The Simple 5-Step Plan to Complete Money Management

by Darren Wu on 29 May 2014 0 comments

Do you struggle with managing your money? Is staying on top of your finances complicated and time-consuming for you?

If so, follow the simple five step plan below — and the calculators and tools suggested for each — to get in control. With these simple tools, you have everything you need to make sure you're achieving your financial goals. (See also: Painless Ways to Manage Money With a Partner)

1. Create a Debt Elimination Plan

This is the most important tool. You can't build wealth and win the money game as long as you're in debt.

This tool lets you track all your debts in one place, so that you have a good grasp of your overall financial picture. The beauty of this tool is that you can run different payment scenarios, such as determining the order you want to off your debts. This lets you see how fast you can get out of debt, and how much money you can save in interest payments.

2. Develop a Budget

The next tool you need is a budget. This lets you see how much money you're bringing in and how much you're sending out.

With this tool, you can tell if you're overspending, which leads to debt. But it'll also show you if you're spending within your means, which creates a cushion to help you get ahead financially.

If you're overspending, you can instantly see where you may want to cut expenses. And if you're spending within your means, you can think about the many possibilities you have for spending the extra money (such as the occasional splurge).

3. Improve Your Credit

If you're like most people, you need to get around town with a car, and you think about owning a dream home. Unless you have the cash to pay for these in full, you'll probably need to take out a loan. And that means you'll pay interest.

To save the most amount of interest, you'll need a good credit score. Let's say you take out a 30-year mortgage on a $200,000 house. Comparing the difference between a score in the best range with the worst range (According to myFICO as of May 2014), you'd save over $68,000.

There are several "free" sources of credit scores (you've heard the jingles and seen the commercials). While those services may provide some value, they do not actually report the credit scores kept by the three major reporting agencies.

To get those scores, visit AnnualCreditReport.com. You're entitled to one free report from each of the three bureaus per year.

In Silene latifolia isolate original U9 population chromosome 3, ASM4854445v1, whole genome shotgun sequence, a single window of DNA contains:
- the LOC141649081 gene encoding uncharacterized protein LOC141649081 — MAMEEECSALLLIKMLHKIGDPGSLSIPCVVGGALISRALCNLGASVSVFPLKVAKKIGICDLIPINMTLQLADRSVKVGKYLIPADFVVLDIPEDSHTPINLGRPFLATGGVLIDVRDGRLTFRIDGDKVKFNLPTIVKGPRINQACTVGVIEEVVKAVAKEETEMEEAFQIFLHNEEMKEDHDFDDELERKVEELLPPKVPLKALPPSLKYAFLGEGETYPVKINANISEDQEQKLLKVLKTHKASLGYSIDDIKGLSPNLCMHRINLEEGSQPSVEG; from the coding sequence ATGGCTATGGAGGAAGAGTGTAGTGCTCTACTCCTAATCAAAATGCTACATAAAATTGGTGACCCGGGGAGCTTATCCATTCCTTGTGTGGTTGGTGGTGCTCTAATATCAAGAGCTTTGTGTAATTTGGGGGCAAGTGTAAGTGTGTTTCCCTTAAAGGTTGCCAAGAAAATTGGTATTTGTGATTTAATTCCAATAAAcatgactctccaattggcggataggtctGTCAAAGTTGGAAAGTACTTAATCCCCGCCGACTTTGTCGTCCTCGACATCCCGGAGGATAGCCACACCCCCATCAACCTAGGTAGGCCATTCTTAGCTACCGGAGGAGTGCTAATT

4. Create an Investment Plan

Investing is one of the best ways to build financial security for your future.

And the biggest determinant of your investing results is your asset allocation, which is how you decide to split your money between stocks and bonds. (See also: The Basics of Asset Allocation)

So how do you decide on yours?

Most of the major investment services offer lots of calculators and tools to help you figure it out, but here's one:

With this knowledge, you can make investing decisions for accounts such as your 401(k) and IRA. Better yet, you can revisit this tool when circumstances in your life change, and see if this changes your proposed asset allocation.

5. Track Your Net Worth

The last tool you need is one that'll keep track of your net worth. This is important because it'll show you how you're doing overall in the money game. It'll help you stay focused.

For instance, if your goal is to leave your day job once you become a millionaire, this tool will show you when you've reached that target. Then you can stop working and enjoy more time with your family and friends!

Here, you have two options.

If you want your net worth calculated automatically and don't mind storing your personal account information online, a site like Mint will do the job for you. It can also help with budgeting, and paying your bills on time, and preparing your taxes.

But if you don't want your personal details kept on the web, here's a spreadsheet you can use:

What tools do you find most helpful in staying on top of your finances? Please share in comments!

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